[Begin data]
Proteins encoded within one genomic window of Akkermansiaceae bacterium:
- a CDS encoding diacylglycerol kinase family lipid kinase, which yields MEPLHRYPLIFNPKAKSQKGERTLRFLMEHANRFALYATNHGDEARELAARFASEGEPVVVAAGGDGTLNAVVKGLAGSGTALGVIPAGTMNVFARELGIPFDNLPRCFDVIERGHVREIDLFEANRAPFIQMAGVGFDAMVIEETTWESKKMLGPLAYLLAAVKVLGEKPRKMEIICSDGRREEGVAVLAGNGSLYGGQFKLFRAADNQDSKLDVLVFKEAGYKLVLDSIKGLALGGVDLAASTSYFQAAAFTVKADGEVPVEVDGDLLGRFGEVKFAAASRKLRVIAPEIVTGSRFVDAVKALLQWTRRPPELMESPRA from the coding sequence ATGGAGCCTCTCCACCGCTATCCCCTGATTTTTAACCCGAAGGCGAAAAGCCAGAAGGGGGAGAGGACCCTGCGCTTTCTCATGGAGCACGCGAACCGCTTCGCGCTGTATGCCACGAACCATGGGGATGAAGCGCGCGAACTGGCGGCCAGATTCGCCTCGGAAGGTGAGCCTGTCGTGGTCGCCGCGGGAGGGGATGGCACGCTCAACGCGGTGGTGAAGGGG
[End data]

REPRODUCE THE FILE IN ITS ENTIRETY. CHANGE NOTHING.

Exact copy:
Proteins encoded within one genomic window of Akkermansiaceae bacterium:
- a CDS encoding diacylglycerol kinase family lipid kinase, which yields MEPLHRYPLIFNPKAKSQKGERTLRFLMEHANRFALYATNHGDEARELAARFASEGEPVVVAAGGDGTLNAVVKGLAGSGTALGVIPAGTMNVFARELGIPFDNLPRCFDVIERGHVREIDLFEANRAPFIQMAGVGFDAMVIEETTWESKKMLGPLAYLLAAVKVLGEKPRKMEIICSDGRREEGVAVLAGNGSLYGGQFKLFRAADNQDSKLDVLVFKEAGYKLVLDSIKGLALGGVDLAASTSYFQAAAFTVKADGEVPVEVDGDLLGRFGEVKFAAASRKLRVIAPEIVTGSRFVDAVKALLQWTRRPPELMESPRA from the coding sequence ATGGAGCCTCTCCACCGCTATCCCCTGATTTTTAACCCGAAGGCGAAAAGCCAGAAGGGGGAGAGGACCCTGCGCTTTCTCATGGAGCACGCGAACCGCTTCGCGCTGTATGCCACGAACCATGGGGATGAAGCGCGCGAACTGGCGGCCAGATTCGCCTCGGAAGGTGAGCCTGTCGTGGTCGCCGCGGGAGGGGATGGCACGCTCAACGCGGTGGTGAAGGGG